What is a Screw pile?
A screw pile is steel tube with a helical head that screws into the ground. It is used as a method of foundation in a wide range of constructions situations. You can use DIY screw piles for making quick, easy and strong bases for sheds, garden houses, log cabins, garages, fences, decks. In addition, larger “machine installed” screw piles are suitable for your bigger structures like residential and commercial buildings.
In certain situations, screw piles can offer you a range of advantages over traditional concrete footings for example:
- Speed of the install
- Installs in limited access areas
- Reduced man hour costs
- No waste removal
- Installs in any weather condition
- An ability to build the structure same day as install
UK Helix is one fo the few UK based companies that offers you smaller piles which are ideal your DIY projects, however we also serve commercial industries and our clients have had success on a wide range of structures like garden houses, sheds, decking, fencing, noise reduction barriers, ground solar installs, noise reduction barriers and more… see our gallery here
What if you hit a hard rock with a DIY screw pile?
This is one of the most common questions we are asked at UKHelix and we love answering it because there are a range of options.
Before you start putting any screw piles in the ground, the first thing to consider is what type of ground are you are going to use the screw pile in? Clay, Chalk or Peat for example?
Doing a soil survey is what we recommend you do first to determine whether you are likely to hit rocks when using the screw pile, it lets you know “what’s under the ground”. This investigation will let you know “from the start” whether screw piles are a viable option for you.
However, If you do hit a rock when using a screw pile there are still a good range of tactics you can employ.
- If you encounter a rock within the first 12 inches of drilling you can simply dig out the rock and start drilling again.
- If you hit an obstruction whilst having already achieved “sufficient depth” to ensure the required load capacity of your structure, you could simply cut the top of the pile using an angle grinder and re-drill the bracket hole.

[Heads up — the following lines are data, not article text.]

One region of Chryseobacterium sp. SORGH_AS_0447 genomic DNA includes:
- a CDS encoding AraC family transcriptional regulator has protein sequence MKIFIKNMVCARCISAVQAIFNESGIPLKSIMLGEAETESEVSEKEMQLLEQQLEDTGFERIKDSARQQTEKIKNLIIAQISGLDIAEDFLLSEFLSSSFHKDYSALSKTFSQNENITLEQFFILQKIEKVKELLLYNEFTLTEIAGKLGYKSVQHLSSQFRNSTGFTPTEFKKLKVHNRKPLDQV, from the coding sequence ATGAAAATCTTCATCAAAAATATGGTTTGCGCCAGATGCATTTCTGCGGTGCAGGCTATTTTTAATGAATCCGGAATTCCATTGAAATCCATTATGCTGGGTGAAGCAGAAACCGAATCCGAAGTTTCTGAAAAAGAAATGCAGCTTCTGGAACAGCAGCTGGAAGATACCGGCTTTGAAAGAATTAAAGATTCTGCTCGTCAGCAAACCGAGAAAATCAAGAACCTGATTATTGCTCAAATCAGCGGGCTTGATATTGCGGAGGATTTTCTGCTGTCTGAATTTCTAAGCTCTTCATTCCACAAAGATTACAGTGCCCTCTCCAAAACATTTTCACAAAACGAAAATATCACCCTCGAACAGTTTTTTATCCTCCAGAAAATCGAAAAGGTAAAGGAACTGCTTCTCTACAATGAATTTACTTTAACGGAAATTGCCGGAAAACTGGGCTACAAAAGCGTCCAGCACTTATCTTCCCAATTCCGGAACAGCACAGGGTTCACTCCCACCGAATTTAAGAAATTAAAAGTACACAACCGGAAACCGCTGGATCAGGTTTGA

- If you hit an obstruction while having not achieved a sufficient depth, you can extract the pile and and re screw it further down the foundation line.
Again, the first step to determining whether screw piles are a good solution for you is do a soil survey, even then if you do hit something hard there are a range of options at your disposal to ensure the screw pile installation is successful.
Contact us today if you have any questions or need help with your foundations.
How do you build on a screw pile?
There are many ways for you to build on screw piles, from fixing wooden frames to brackets on top of the pile, to fixing a steel cage and filling the cage with concrete. See 3 easy steps to install Helix screw piles
At UKhelix we offer you a range of smaller screw piles and provide a large selection of brackets that allow you to fix any number of structures to the pile heads, from fence posts to decking from sheds to garden offices.
Typically for a DIY project though, once the DIY screw piles are installed a wooden frame is attached to the piles using brackets for example an “L” or “U” shaped bracket.
Once your frame is in place you can start work on the structure immediately. This means that “potentially” you could have the screw piles installed in a morning and be building on the foundations within one day for a structure like a garden house, shed or log cabin.
Contact us now for a quote on your project.